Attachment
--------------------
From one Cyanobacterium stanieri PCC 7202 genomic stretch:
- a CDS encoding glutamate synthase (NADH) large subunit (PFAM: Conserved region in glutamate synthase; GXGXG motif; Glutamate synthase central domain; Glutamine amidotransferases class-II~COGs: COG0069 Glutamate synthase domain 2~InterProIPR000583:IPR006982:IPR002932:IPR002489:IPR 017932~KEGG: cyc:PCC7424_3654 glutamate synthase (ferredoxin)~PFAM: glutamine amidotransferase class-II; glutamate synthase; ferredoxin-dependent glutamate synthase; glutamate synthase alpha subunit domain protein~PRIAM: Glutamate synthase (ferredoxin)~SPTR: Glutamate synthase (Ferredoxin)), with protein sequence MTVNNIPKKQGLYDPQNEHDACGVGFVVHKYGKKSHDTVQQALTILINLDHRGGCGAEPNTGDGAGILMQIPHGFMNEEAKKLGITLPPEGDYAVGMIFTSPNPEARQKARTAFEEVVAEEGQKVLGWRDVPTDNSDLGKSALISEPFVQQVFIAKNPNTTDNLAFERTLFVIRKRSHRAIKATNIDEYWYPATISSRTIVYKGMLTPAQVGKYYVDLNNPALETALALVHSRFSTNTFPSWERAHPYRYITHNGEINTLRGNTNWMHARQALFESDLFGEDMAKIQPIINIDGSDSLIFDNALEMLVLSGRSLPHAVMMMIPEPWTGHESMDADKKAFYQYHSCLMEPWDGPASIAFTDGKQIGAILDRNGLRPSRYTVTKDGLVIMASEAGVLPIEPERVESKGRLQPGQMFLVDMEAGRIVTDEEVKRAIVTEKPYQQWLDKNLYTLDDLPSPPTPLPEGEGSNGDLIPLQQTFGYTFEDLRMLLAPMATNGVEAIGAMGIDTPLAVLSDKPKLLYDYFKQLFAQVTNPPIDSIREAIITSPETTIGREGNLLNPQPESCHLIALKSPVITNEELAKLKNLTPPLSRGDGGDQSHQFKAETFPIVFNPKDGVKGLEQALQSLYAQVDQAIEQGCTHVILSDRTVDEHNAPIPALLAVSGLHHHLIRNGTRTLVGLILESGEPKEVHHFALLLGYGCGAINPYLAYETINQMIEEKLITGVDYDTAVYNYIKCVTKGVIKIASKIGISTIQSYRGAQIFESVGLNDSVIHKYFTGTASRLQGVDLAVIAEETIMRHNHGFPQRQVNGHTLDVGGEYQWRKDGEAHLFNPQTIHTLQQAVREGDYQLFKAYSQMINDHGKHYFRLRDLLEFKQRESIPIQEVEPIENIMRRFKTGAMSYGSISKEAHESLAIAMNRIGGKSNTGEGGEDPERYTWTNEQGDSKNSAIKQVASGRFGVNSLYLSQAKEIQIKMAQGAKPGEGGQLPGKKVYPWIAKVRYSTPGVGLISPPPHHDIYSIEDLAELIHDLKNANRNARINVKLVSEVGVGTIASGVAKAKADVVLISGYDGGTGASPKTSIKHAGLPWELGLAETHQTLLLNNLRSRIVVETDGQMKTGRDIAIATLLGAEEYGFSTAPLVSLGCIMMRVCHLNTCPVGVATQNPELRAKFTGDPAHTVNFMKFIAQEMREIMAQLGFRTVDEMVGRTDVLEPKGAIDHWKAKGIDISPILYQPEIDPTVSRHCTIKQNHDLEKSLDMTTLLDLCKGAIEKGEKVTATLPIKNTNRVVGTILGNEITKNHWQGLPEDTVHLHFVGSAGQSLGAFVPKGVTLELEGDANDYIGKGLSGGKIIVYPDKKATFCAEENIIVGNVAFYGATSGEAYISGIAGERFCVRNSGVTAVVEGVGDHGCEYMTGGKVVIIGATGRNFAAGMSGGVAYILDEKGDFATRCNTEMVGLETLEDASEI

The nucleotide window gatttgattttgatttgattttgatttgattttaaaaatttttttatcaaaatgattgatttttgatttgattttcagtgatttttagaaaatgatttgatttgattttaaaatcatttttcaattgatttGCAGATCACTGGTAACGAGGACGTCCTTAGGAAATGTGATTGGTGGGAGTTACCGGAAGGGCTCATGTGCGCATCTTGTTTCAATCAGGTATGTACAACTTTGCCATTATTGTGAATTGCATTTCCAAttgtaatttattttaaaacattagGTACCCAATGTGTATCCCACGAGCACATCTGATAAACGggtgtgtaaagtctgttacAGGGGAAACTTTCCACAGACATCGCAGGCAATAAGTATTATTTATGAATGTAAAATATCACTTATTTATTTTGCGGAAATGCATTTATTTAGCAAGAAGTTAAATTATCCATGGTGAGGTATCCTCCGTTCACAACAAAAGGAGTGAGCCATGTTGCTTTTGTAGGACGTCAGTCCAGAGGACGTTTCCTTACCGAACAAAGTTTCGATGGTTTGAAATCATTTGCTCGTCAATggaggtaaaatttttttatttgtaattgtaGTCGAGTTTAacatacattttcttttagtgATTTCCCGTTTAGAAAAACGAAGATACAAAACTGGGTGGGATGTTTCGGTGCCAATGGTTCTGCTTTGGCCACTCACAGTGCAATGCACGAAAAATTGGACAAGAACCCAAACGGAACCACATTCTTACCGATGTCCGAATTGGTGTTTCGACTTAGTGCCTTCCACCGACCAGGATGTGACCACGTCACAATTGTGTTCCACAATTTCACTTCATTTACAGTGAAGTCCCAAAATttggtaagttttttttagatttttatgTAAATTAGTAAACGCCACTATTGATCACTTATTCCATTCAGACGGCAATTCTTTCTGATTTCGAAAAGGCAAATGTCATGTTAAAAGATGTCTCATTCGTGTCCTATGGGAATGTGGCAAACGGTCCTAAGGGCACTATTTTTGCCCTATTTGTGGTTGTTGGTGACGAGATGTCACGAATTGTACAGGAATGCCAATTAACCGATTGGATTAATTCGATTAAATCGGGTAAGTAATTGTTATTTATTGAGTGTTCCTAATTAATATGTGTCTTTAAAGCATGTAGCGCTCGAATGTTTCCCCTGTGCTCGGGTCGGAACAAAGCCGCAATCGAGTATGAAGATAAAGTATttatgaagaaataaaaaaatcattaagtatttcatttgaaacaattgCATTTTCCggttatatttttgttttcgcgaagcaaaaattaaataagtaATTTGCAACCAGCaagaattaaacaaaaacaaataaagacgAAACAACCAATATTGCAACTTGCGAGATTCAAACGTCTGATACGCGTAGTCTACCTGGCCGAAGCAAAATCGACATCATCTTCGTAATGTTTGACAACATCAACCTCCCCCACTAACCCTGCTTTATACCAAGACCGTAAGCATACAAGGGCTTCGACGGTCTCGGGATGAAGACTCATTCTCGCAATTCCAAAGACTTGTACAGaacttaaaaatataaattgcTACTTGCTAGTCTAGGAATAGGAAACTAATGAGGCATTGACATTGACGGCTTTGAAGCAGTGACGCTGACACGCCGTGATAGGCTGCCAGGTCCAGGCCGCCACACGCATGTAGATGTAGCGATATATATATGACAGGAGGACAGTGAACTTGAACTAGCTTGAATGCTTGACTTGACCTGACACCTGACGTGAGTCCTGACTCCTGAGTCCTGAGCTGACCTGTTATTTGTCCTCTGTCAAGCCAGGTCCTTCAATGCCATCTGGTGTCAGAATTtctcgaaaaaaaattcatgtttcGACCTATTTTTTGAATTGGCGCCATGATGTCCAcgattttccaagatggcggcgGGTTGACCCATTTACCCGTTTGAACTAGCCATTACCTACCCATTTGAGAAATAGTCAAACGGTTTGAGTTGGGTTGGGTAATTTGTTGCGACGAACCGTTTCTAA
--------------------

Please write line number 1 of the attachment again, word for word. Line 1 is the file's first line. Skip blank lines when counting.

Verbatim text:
From one Cyanobacterium stanieri PCC 7202 genomic stretch: